AUGUST: OSAGE COUNTY
BORELIANS COMMUNITY THEATRE
Produced by Kyle Brough and Directed by Helen Coughlin
I have always respected the work of The Borelians of Port Perry and the Whitby Courthouse Theatre, and I was uncertain whether or not I should complete commentaries on both performances of Tracey Letts’ AUGUST: OSAGE COUNTY since I consider many of the actors and crew in both productions friends and colleagues.
I re-considered after encouragement from others to look upon this opportunity as a personal growth in a writing exercise. I always invite discussion about the local arts scene. As local actors, artists, musicians and ‘techies’, we have to promote our Arts culture and keep it alive ourselves. Long gone are those days where a reporter from any local press used to arrive opening night because it ain’t gonna happen anymore. With this focus, I set out to see the Borelians’ astonishing production of this Pulitzer Prize winning play. The Whitby Courthouse Theatre’s production is slated to open in November.
It’s humid and August hot in Osage County, Oklahoma. When the family patriarch (a knockout delivery first scene by Howard Linscott) vanishes, the Weston family returns home to care for their foul-mouthed, drug-addicted matriarch, Violet (valiantly played by Ruth Smith) who is battling mouth cancer. Add to this mixture the backstabbing, the secrets and lies of the Weston offspring and their significant others. Envelope this maelstrom in the abstract, black curtained windows of a multi level set design complete with oppressive, sticky heat of the non air-conditioned house, and we can’t help but wonder when this powder keg will explode. At times, these characters are hateful, hurtful, and mean and we don’t like them. And yet, I wanted to see what was going to happen to each of them next.
Clearly, this play is not an easy one to stage for its multitudinous layers of plot intricacies and adult emotional depth; nevertheless, in her Program Notes, Director Helen Coughlin recognizes this award winning play was a tremendous undertaking. Her hunches, along with those of Producer Kyle Brough, have paid off. This production has enormous dedication and professional excellence. Its worth attending.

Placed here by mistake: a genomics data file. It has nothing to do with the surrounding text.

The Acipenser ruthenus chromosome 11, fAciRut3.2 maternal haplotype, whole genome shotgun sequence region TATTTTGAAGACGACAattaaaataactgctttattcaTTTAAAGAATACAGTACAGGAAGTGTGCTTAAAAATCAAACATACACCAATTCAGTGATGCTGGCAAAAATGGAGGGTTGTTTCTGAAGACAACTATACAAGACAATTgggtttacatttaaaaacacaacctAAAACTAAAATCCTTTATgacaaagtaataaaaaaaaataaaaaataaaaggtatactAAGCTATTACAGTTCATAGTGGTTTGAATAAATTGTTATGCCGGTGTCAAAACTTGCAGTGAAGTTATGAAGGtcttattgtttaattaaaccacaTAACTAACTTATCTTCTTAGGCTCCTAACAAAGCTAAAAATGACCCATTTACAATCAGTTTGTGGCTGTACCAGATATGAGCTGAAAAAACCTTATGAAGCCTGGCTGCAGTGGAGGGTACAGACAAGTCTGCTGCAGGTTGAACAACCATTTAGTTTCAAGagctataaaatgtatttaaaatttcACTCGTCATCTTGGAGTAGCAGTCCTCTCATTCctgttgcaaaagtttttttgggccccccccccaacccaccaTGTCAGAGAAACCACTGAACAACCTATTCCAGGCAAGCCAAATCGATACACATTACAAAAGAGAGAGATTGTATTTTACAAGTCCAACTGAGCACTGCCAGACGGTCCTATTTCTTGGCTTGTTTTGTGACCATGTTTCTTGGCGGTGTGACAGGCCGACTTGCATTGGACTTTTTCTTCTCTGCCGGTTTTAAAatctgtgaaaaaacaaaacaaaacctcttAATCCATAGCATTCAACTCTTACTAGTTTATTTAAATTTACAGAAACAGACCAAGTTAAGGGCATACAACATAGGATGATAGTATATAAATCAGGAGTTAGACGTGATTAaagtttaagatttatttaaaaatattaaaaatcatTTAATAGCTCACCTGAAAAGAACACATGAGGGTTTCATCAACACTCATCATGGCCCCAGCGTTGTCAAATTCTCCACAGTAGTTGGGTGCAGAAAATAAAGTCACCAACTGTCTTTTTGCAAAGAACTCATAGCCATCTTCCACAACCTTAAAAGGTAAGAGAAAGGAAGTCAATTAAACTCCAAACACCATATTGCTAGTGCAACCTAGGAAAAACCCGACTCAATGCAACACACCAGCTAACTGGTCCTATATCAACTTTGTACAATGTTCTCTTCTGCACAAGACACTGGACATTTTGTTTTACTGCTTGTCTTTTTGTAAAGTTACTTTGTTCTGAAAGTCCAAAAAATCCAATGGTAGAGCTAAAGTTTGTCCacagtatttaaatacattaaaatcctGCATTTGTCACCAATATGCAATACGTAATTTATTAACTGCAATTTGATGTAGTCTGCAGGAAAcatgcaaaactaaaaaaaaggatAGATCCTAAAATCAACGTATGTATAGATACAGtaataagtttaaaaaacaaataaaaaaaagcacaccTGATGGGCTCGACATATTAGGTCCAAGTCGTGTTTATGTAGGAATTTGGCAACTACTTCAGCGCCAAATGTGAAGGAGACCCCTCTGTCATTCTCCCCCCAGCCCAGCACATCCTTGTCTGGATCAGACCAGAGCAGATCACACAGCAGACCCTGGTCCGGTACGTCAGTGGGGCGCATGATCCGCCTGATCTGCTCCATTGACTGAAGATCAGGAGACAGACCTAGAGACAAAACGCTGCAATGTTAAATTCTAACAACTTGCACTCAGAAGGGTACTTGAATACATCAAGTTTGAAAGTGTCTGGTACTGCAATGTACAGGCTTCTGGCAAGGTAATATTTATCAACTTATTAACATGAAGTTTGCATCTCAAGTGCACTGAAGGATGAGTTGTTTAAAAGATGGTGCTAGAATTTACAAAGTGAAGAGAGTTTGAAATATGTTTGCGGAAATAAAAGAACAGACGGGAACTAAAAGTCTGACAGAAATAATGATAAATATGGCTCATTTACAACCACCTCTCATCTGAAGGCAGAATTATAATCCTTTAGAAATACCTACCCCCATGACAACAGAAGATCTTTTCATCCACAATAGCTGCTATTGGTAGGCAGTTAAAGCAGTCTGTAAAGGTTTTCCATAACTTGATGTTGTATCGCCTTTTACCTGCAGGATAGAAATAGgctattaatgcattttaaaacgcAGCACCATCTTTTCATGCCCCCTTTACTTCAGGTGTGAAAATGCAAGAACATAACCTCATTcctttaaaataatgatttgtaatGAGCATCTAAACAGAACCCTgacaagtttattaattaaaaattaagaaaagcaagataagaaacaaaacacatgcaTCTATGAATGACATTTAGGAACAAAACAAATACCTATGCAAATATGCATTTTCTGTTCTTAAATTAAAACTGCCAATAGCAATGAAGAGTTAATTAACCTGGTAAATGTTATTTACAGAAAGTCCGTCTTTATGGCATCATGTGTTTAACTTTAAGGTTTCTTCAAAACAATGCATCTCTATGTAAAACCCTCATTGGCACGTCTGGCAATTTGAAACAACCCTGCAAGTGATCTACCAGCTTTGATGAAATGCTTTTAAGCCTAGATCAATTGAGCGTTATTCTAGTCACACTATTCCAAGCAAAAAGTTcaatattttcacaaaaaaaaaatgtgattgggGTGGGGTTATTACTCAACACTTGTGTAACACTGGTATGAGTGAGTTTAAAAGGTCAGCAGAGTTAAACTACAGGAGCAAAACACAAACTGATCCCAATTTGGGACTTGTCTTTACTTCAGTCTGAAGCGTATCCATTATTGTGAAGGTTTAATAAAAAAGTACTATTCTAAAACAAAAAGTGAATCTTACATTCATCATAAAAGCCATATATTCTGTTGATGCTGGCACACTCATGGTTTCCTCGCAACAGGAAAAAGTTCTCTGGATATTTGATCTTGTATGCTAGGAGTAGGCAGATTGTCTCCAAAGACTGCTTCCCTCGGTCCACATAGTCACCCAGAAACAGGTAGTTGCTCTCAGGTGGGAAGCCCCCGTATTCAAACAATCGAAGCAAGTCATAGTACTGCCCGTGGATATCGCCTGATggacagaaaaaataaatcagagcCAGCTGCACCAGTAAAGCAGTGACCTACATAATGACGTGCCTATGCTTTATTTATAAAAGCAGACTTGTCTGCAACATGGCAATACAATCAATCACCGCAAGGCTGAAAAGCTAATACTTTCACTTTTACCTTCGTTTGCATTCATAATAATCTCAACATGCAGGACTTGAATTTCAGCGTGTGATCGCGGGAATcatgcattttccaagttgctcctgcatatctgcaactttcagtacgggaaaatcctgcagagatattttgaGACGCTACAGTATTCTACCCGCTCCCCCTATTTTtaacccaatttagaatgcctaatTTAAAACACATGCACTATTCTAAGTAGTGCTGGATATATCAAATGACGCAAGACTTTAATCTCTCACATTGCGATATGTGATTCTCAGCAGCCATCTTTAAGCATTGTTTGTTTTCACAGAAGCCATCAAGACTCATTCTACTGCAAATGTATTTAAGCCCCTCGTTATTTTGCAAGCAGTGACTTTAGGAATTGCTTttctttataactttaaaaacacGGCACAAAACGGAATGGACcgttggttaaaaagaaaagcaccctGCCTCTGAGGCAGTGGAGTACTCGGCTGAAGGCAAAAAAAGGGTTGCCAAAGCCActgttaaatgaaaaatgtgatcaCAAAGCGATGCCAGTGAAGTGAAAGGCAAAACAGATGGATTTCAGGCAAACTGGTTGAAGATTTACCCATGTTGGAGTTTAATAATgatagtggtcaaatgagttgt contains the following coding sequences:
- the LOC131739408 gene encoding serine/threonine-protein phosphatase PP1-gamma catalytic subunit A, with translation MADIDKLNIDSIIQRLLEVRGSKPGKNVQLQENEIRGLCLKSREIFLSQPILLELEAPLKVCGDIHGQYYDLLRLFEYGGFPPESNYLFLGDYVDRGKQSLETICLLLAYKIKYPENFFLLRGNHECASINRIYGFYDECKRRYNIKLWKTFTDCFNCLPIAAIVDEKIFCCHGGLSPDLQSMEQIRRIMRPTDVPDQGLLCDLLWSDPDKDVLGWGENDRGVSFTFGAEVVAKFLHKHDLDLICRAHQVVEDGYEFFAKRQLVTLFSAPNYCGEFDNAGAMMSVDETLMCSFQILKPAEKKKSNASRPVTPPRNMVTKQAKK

Nothing is held back in this 2 hour and 45 minute roller coaster upheaval of a journey to tell the truth, and this cast has been well rehearsed to make us feel uncomfortable thanks to Mrs. Coughlin’s intuitive and heightened direction. Annette Stokes, Lanie Anderson and Carolyn Goff, as the Weston sisters, have the skilled and honed acting chops to create in your face bitchy and spiteful siblings who, at times, show us they are hurting individuals. The sisters’ varied men in their lives (admirable performances by Michael Serres, and Colin Murphy) reveal further secrets that make us feel uncomfortable, especially in light of presidential candidate Donald Trump’s misogynistic views about women. Thrown into this mixture are Violet’s sister, Mattie Fae Aiken (an impressive performance by Marlo Alcock) and her doormat husband, Charlie Aiken (solid performance by Lyle Corrigan who garnered applause in the second act when he stands up to his wife). As Sheriff Deon Gilbreau, Lorenz Workmeister offers some strength of character to Violet’s daughter, Barbara, especially in the second act when her world begins to unravel further. Nevertheless, we see a side to the sheriff that continues to add tension to the Weston family.
We can’t forget the younger members who are thrown into this bubbling cauldron of hostility. Justine Dickie, as Barbara and Bill Fordham’s daughter, Jean, tackles two of the most uncomfortable scenes in the play with heightened awareness and centered vulnerability. The young Cheyenne housekeeper Johnna Monevata, (a promising performance by Isabelle Blanusa) becomes the listener we all need in our lives when we experience emotional turmoil. As Little Charles Aiken, Chris Gaudet’s perceptive performance drew gasps from the audience when his ‘true’ secret is revealed.
Much of the dialogue is razor-sharped and biting with daggers of expletives flying in every direction, and this cast handles the continuity expertly. At times, you will find yourself laughing out loud at how bizarre the events begin to unfold. The dinner scene that opens Act 2 was thrilling to watch as the cast has captured believably large family gathered dinners where we hear the various overheard snippets of conversation simultaneously, and yet we can’t remember any of these conversations since so much was said. There are moments of tenderness in this production from all performers; however it is those times, especially between the terminally ill and scared Violet and her daughters, where our hearts ache for these misfits who are beyond dysfunctional.
In her Program Notes, Helen Coughlin writes that tackling a play of this grandeur pushes the envelope in many directions as a challenge is set for every actor, lighting, sound, costume, set designers and decorators and for the producer and director. The Borelians continue to set the bar high and push the envelope as this is what live theatre challenges all of us to do – to think, to react, to feel, to live and to breathe another life if only for a few hours.
Make sure you get to see this production of August: Osage County in Port Perry. I also ask that you go see Whitby Courthouse Theatre’s production in November. And then, let’s talk. . . . Ok, WCT, you’re up next.
The Borelians’ production of August: Osage County runs Thursday October 20 – Saturday October 22 at 8:00 pm. There is a matinee October 22 at 2:00 pm. Tickets may be purchased at the box office at the Port Perry Town Hall, 45 Queen Street East or order online at www.borelians.ca. For further information visit the website or call 905-985-8181.